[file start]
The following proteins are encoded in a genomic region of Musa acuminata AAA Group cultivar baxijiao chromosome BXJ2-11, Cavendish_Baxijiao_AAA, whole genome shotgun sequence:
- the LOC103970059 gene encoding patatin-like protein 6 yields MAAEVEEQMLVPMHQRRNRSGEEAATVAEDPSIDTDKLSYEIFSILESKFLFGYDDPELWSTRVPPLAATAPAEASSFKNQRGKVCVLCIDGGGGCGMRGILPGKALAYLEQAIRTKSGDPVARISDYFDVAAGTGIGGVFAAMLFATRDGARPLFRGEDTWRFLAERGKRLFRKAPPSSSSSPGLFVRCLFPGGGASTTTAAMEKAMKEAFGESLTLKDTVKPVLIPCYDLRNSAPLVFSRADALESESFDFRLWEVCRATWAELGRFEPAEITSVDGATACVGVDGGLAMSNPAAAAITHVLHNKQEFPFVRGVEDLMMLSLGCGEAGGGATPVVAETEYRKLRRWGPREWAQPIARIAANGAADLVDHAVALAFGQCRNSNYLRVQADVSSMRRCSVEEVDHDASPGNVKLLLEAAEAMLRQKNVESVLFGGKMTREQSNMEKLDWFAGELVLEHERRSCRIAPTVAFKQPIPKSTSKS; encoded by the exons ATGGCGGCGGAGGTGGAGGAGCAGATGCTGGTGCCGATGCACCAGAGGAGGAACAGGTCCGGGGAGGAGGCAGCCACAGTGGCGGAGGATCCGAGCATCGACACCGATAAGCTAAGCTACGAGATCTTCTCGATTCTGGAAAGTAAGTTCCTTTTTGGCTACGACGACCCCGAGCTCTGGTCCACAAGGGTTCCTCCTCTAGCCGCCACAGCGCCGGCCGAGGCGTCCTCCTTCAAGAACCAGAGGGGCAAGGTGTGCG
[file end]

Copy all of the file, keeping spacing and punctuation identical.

The following proteins are encoded in a genomic region of Musa acuminata AAA Group cultivar baxijiao chromosome BXJ2-11, Cavendish_Baxijiao_AAA, whole genome shotgun sequence:
- the LOC103970059 gene encoding patatin-like protein 6 yields MAAEVEEQMLVPMHQRRNRSGEEAATVAEDPSIDTDKLSYEIFSILESKFLFGYDDPELWSTRVPPLAATAPAEASSFKNQRGKVCVLCIDGGGGCGMRGILPGKALAYLEQAIRTKSGDPVARISDYFDVAAGTGIGGVFAAMLFATRDGARPLFRGEDTWRFLAERGKRLFRKAPPSSSSSPGLFVRCLFPGGGASTTTAAMEKAMKEAFGESLTLKDTVKPVLIPCYDLRNSAPLVFSRADALESESFDFRLWEVCRATWAELGRFEPAEITSVDGATACVGVDGGLAMSNPAAAAITHVLHNKQEFPFVRGVEDLMMLSLGCGEAGGGATPVVAETEYRKLRRWGPREWAQPIARIAANGAADLVDHAVALAFGQCRNSNYLRVQADVSSMRRCSVEEVDHDASPGNVKLLLEAAEAMLRQKNVESVLFGGKMTREQSNMEKLDWFAGELVLEHERRSCRIAPTVAFKQPIPKSTSKS; encoded by the exons ATGGCGGCGGAGGTGGAGGAGCAGATGCTGGTGCCGATGCACCAGAGGAGGAACAGGTCCGGGGAGGAGGCAGCCACAGTGGCGGAGGATCCGAGCATCGACACCGATAAGCTAAGCTACGAGATCTTCTCGATTCTGGAAAGTAAGTTCCTTTTTGGCTACGACGACCCCGAGCTCTGGTCCACAAGGGTTCCTCCTCTAGCCGCCACAGCGCCGGCCGAGGCGTCCTCCTTCAAGAACCAGAGGGGCAAGGTGTGCG